This week we’ll do something new at Awful Announcing – a series that is a great intellectual endeavor for us that will put fear into the hearts of network executives around the country.  In this series, we’ll imagine a scenario where we are put in charge of each of the major sports networks for one day with the mandate that we can change five things at the network.  The five things can be anything… but they have to be somewhat based in reality and possible to implement.  Hey, we’re realists here, no monkey’s paws allowed.

View our five changes at ESPN here

View our five changes at Fox Sports here

View our five changes at CBS Sports here

So what are the five changes we would make if AA was king for a day…. at NBC Sports.

I’ll be honest, it was hard to come up with five things to change at NBC Sports. The network has arguably the best in-game production of anyone in the business and has some of the best announcers in the country—heck, the world—for everything from weekly offerings to marquee events.

Sure, NBC Sports Network’s overall schedule during the week is a bit mundane. Wednesday’s afternoon slate consisted of a show about saltwater fishing, two different car garage-set programs, original NASCAR programming and ProFootballTalk, before an evening of more gear-head TV marathons. The weekday schedule on NBCSN needs some work, but when NBC actually covers live sports, they do it very well.

And still, the exercise would prove futile if we didn’t find some things to change. With that, here are five changes we would make to NBC’s Sports division if we were the ones riding around on a rainbow peacock for a day.

1. Figure out the mass of humanity on Sunday Night Football

I’m going to try to do this off the top of my head. The number of people featured on-air for Football Night in America and Sunday Night Football is… 10.

Was I close?

Football Night in America has Dan Patrick, Rodney Harrison and Tony Dungy on the set in New York. At some point (or points) in the show, the New York crew shuttles in Peter King and Mike Florio to offer breaking NFL news and information before sending the coverage out to the site of the game where Bob Costas gives his thoughts on the topics in the NFL or throws to a pre-taped interview or two.

Last year, NBC spent beaucoup bucks to bring Josh Elliott into the mix (more on him in a minute), giving him time on the Sunday Night Football shows as well, often conducting his own pre-taped interviews nearly identical in format to what Costas does.

That’s seven people already, but we can’t forget the three calling the game! With Al Michaels, Cris Collinsworth and Michele Tafoya handling those duties, that makes 10 people—TEN PEOPLE—to work a pre-game show, one football contest and whatever post-event wrap-up is needed before signing off.

But wait! I cheated by using the NBC Sports Group bio page to see who I forgot, a list that includes Alex Flanagan, who is often reporting from the site of a game earlier in the day, and Hines Ward, who has occupied the on-location analyst chair next to Costas since joining NBC.

A dozen! A dozen people!

But wait again! NBC’s website also credits Carolyn Manno and Kathryn Tappen as Football Night reporters as well, putting the number of NBC faces at a robust 14 for Sunday night coverage.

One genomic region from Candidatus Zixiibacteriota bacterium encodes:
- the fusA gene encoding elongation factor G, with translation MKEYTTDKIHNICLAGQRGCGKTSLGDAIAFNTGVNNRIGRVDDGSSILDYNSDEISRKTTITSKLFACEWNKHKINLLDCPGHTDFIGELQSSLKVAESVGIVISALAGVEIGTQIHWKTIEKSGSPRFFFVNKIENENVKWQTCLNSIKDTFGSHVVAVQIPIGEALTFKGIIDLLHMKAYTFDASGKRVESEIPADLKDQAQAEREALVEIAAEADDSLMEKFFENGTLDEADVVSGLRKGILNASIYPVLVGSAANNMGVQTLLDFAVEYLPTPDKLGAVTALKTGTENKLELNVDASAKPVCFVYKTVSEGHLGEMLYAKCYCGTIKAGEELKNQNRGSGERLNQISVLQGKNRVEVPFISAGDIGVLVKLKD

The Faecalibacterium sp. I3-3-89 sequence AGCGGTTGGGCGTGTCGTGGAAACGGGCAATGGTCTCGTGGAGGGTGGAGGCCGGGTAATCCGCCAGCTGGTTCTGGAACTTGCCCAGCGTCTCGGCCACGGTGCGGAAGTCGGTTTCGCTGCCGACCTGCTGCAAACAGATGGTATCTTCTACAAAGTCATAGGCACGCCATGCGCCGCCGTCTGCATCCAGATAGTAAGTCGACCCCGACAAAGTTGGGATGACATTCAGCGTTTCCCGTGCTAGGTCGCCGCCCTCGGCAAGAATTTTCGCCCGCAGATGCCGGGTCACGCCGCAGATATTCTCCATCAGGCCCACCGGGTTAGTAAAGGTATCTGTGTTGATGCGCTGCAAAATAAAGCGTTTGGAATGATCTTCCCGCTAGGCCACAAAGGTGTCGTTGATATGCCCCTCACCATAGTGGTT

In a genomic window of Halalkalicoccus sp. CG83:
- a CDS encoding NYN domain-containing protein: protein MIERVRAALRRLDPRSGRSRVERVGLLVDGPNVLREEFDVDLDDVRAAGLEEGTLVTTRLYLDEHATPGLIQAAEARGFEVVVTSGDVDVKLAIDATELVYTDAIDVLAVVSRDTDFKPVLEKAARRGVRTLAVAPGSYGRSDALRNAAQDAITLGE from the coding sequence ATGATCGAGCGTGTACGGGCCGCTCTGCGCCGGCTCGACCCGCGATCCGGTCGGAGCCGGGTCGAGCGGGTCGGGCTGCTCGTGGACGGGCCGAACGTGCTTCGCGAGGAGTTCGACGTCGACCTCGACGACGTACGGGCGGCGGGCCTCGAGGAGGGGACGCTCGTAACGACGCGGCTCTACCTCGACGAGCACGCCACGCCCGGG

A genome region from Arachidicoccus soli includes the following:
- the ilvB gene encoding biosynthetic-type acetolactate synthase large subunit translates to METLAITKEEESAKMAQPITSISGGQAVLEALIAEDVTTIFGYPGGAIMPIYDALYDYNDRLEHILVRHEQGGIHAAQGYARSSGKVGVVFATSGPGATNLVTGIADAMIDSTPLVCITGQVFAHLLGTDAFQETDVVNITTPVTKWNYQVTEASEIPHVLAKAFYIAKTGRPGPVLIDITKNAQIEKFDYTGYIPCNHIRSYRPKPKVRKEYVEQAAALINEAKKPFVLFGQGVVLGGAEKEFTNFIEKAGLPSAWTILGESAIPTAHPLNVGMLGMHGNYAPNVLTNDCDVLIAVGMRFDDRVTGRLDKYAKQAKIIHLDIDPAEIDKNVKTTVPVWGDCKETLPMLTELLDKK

And no, that number does not include Carrie Underwood, who has surely been waiting all day for us to mention her name on the Sunday Night Football family tree.

NBC’s Football Night in America is an 80-minute program, so with 14 different people getting time, that’s an average of just over four minutes and 15 seconds per person. Take out two people if Manno, Tappen and Flanagan all fill the same role on different weeks, and that’s still just five minutes per person once commercials are factored in, time that includes any features done on the actual people playing in the game that night. Hines Ward is lucky to get 30 seconds at halftime some weeks.

Why is the show so bloated, and how can we fix it? The first answer is obvious — NBC loves to acquire talent first, and figure out how to use them second.

The second answer is simple, take half that list and send them home. NBCSN doesn’t need Peter King from Sports Illustrated and Mike Florio from their in-house ProFootballTalk to both be in studio. Either let them alternate weeks, cut ties with King and go with your branded guy or relegate Florio to for in-game rumor-mongering and interactivity on the live-stream.

Surely NBC realizes what little value Hines Ward provides at the game, but his presence serves as a vehicle for Costas to do more on-site hosting during the show, which is probably NBC’s biggest issue, in that Costas, Patrick and Elliott all do the same thing. Al Michaels recently joined Patrick’s radio program and dropped a hint that Costas and Patrick may be switching roles for a few weeks this season, so they literally will be doing the same things in 2015.

There’s never been a need for two co-hosts for a pre-game show, but NBC has figured out a way to make it work with Patrick in New York and Costas on location. Adding Elliott made the situation, frankly, ridiculous.

NBC should not need more than ten people to run a pre-game show. In reality, they shouldn’t need more than three. Five seems fine. Eight is enough. More than a dozen is bordering on absurd.


About Dan Levy

Dan Levy has written a lot of words in a lot of places, most recently as the National Lead Writer for Bleacher Report. He was host of The Morning B/Reakaway on Sirius XM's Bleacher Report Radio for the past year, and previously worked at Sporting News and Rutgers University, with a concentration on sports, media and public relations.

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